From a hot real estate trend for over three years, 2019 marked fall from favor for condotels – controversies and protests dogged the sector.
Once eager investors who had jumped on the condotels wagon discovered that the promises of guaranteed returns and even greater profits were a mirage, they hit the streets in protest, and a lot of shortcomings were highlighted.
The biggest of these was that the resort real estate sector lacked a clear legal framework to protect investors, even though condotels had been around for over three years.
Despite raising this issue at multiple conferences and National Assembly sessions, regulators are yet to introduce comprehensive legislation for the sector, which basically means that property buyers do not get a ‘pink’ book, as the title deeds of apartments and houses are referred to, and therefore get no protection from the law in case of conflicts with developers.
Because the condotels is a new business model in Vietnam, the Law on Tourism, Land Law or Housing Law have not identified it specifically, and therefore cannot grant ownership or management rights to condotel owners, Deputy Minister of Construction Le Quang Hung said at a government press conference in early December.
Resort real estate, especially condotels, which are individually owned apartment units operating as a commercial hotel service, became a craze in Vietnam in 2016. Over the two following years, many developers, small and big, entered the condotel sector with projects dotting the country’s entire coastline.
Investors queued up to buy condotels and the projects’ open sales events attracted hundreds of potential customers and registered hundreds of successful transactions. In some projects, investors were able to resell their units just 1-2 months after buying for profits of hundreds of millions of dong (VND100 million = $4,300).
However, from the end of 2017, legal disputes over condotels began to emerge and have continued to be a major obstacle for investors up until now.
The second major issue that has marked the resort real estate sector in 2019 is plummeting supply. This year, new supply of of condotel and beach villa units plunged 30-50 percent year-on-year in each area, according to real estate firm DKRA Vietnam.
For instance, 12,600 condotel units were launched in the first quarter of 2018, while in the third quarter of 2019 only about 7,000 were released into the market. Consumption was even poorer, with less than 1,000 units bought up in Q3, which was around a third of absorption in Q3 2018, DKRA said in a report.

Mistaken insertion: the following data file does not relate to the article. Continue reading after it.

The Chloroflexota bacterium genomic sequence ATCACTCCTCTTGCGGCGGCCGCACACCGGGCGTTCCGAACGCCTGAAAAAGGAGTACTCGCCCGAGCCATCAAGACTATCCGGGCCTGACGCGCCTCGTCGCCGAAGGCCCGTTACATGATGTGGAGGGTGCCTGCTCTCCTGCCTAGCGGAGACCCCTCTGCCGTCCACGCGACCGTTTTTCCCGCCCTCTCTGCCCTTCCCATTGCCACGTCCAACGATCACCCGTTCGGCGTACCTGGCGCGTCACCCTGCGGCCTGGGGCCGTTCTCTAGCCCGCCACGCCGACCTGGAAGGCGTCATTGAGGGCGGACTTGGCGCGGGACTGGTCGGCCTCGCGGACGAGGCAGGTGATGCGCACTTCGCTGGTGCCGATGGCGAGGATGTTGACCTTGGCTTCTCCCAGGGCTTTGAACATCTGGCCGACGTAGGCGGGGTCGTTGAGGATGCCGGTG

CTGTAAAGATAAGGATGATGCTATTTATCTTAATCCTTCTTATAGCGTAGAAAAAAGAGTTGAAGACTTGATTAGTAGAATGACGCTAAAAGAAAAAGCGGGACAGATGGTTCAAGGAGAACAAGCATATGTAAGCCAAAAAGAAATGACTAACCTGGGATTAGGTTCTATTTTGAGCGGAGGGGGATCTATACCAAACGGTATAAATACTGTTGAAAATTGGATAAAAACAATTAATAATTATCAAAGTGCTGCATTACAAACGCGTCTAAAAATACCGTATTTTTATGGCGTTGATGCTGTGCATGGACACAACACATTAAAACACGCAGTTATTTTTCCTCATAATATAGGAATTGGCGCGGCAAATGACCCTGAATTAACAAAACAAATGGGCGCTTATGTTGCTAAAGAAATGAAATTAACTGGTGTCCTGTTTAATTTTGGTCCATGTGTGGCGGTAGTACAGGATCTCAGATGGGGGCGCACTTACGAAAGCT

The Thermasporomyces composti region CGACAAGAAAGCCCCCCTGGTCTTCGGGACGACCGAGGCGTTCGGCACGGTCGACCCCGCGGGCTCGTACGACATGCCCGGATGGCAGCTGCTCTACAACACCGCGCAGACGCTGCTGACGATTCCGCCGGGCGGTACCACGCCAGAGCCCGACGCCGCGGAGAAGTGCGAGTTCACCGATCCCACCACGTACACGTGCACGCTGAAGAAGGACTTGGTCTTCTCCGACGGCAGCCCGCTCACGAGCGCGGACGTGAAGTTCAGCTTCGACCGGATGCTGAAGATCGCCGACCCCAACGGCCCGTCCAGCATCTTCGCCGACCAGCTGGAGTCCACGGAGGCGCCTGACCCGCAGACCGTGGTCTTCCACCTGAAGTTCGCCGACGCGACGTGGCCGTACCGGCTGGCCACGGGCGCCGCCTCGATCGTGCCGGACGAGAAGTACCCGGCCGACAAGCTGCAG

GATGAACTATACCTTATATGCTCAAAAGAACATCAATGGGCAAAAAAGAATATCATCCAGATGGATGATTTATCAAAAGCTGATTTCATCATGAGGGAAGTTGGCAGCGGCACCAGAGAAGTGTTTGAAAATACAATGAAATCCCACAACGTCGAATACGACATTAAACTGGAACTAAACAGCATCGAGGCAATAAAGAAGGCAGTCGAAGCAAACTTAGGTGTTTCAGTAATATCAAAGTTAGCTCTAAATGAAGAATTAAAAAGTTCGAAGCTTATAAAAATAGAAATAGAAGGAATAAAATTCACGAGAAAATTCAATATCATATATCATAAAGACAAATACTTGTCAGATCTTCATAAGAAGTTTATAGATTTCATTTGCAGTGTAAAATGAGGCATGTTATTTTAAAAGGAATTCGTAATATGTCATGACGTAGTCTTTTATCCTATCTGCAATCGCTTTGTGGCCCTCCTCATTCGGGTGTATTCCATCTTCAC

Reports named new land review, inspection and management practices in some provinces and cities a major cause of falling supply.
While major coastal tourist destinations such as central Da Nang City, central Nha Trang Town, and northern Quang Ninh Province each constructed tens of thousands of new condotels during the 2016 boom, in some of these places, no new resort projects were registered in 2019.
Thirdly, local banks continued to tighten lending for real estate, citing concerns about bad debts, given the inherent instability and other difficulties still faced by the sector.
In the second quarter, commercial banks raised mortgage rates by 1-2 percentage points, with some beginning to offer loans of no more than 70 percent of the property’s value, instead of the previous 80-90 percent.
The biggest shock to the market occurred in November when Empire Group, the developer of the Cocobay Da Nang Complex, announced that it will stop paying shophouse and condotel buyers the annuity it had promised them, citing financial difficulties.
The front entrance to Cocobay condotel complex in Da Nang. Photo courtesy of Empire Group.
The Empire Group had in 2017 had guaranteed annual returns of 12 percent on the purchase price of properties until 2026, a promise that had been a primary factor in attracting thousands to invest in condotels.
Although Cocobay was not the first project to have reneged on promises of high returns, it was a large-scale project with a total investment of around $5 billion, affecting over 1,800 buyers. Its decision sent shockwaves through the market.
Many investors, who had invested tens of billions of dong (VND10 billion = $432,000) and taken out banks loans of up to two thirds of the investment, said they were left with overwhelming debt payment obligations. Some investors had even bought multiple units or an entire block in hope of receiving large payments in guaranteed returns.
They had rushed to buy up the properties despite warnings from analysts that guaranteed returns of over 10 percent per year was extremely high and tough to achieve.
Real estate firm Savills had said that profit of 5 percent per year was already considered a good figure for condotels in Thailand and Indonesia, while others said 6 percent is the maximum feasible rate given current market conditions and competition.
After this incident, many developers scrapped new projects to wait for the negative sentiment to pass, while others became hesitant about guaranteeing high returns. Many buyers who lost confidence in the model also began to sell off their units at discounts to cut losses.
However, experts at the Vietnam Real Estate Forum 2020 last week said that resort real estate in Vietnam still has a lot of potential, and may still remain an attractive investment as long as a legal framework is established.
Last month, the Prime Minister issued a directive tasking the Ministry of Construction with enacting new laws to regulate the condotel sector by the end of this year.
Accordingly, the Ministry will formulate a standard contract between condotel developers and secondary investors, setting out specific rights and responsibilities for buyers and sellers, in addition to strictly controlling money lent by banks to invest in the condotel business model.